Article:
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Staying in the zone - Vagus Nerve

How to stay in the zone?



The vagus nerve also known as the 10th Cranial Nerve is the longest most complex of nerves and plays a significant role in athletes and anyone pursuing success. It runs from the brain through the face, thorax and abdomen hence influencing important organs in our body. Enhancing your vagal tone helps you to stay in the zone, calm and reacting appropriately to the situation with minimal lag time.


The sympathetic system prepares you for fight or flight response but the parasympathetic system does the opposite. Athletes need to have quick reflexes in a calm manner. Executing the same aids to your horse in a precise, purposeful quick manner makes a difference to the outcome of the extended trot or approach to the jump. Good vagal means your brain is alert but not noisy. Your reflexes are quick but not hectic.

How to develop a healthy vagal tone? To start with, find the sweet spot where your level of skill matches the task. From there continuously push the limits by increasing the challenge. This will help you be more comfortable with difficult tasks. Set yourself up for success and push a little beyond that.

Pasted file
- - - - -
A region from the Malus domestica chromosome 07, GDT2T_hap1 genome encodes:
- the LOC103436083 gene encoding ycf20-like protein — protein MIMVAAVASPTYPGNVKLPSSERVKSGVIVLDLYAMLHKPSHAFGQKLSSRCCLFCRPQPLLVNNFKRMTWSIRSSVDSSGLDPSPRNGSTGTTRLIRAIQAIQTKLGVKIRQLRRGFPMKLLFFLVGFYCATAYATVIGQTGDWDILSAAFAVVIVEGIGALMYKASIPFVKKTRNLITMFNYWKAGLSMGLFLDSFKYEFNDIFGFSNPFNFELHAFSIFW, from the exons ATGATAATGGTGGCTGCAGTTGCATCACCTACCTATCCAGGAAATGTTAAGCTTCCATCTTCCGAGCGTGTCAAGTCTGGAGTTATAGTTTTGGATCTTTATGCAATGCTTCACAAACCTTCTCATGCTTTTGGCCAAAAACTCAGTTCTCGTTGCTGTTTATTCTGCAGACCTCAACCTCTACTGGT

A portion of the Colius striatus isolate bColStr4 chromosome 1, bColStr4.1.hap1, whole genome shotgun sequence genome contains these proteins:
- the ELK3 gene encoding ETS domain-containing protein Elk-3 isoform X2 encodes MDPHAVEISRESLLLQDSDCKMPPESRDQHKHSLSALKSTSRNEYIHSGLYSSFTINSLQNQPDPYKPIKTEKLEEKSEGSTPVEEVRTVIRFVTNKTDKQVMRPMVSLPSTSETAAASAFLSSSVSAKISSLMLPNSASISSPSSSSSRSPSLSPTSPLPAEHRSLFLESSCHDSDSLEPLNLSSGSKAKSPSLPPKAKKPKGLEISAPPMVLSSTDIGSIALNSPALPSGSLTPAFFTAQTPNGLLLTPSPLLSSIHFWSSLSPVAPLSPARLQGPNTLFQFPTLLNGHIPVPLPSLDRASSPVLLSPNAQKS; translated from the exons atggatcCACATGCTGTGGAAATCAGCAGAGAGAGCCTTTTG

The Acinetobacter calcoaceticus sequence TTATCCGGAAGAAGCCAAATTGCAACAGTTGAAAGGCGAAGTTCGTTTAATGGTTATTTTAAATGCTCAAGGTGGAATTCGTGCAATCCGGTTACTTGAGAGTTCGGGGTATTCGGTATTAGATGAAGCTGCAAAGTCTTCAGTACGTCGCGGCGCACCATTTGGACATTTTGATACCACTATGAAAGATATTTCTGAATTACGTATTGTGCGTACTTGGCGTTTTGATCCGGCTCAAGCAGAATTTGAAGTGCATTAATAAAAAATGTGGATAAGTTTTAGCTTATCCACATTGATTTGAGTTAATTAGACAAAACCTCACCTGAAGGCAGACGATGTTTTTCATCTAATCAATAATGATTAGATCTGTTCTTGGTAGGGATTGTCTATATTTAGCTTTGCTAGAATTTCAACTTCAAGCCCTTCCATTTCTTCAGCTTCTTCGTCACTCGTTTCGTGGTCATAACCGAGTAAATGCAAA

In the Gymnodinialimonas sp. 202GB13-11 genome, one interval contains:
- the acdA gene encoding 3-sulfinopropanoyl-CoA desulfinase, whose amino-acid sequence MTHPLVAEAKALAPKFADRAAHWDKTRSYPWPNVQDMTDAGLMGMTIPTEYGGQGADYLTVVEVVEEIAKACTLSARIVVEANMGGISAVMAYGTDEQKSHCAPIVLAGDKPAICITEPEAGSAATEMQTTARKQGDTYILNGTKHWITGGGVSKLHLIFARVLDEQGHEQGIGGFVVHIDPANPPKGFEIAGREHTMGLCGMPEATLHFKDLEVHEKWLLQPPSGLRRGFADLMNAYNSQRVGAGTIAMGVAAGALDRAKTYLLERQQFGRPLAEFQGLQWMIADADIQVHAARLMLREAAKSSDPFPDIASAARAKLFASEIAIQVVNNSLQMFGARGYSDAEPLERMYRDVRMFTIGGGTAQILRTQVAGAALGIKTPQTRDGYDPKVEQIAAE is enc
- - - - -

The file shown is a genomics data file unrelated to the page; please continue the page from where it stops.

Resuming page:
Slow abdominal breathing stimulates your vagus nerve and activates your parasympathetic nervous system. Anytime and anywhere as you are going about your activities, practice inhaling for 4 seconds and exhaling for 8 seconds. Do several rounds of this. You can also try this while you are riding. Instead of seconds it can be 8 beats or 8 strides. Research has shown longer exhalation stimulates the vagus nerve and the deep diaphragmatic breathing starts the calming 'rest and digest response. Activities that utilize deep breathing are yoga, meditation, Pilates and taichi.

So 2 really simple ways to start honing your mental game before show season. In training, continuously push boundaries and practice deep breathing, even on the horse and see how responds! Being in a heightened calm state will help quicken your reflexes while staying clear headed.

We hope you find this post helpful and if you would like to know more about the vagus nerve or how to improve your performance let us know in the comment section below!

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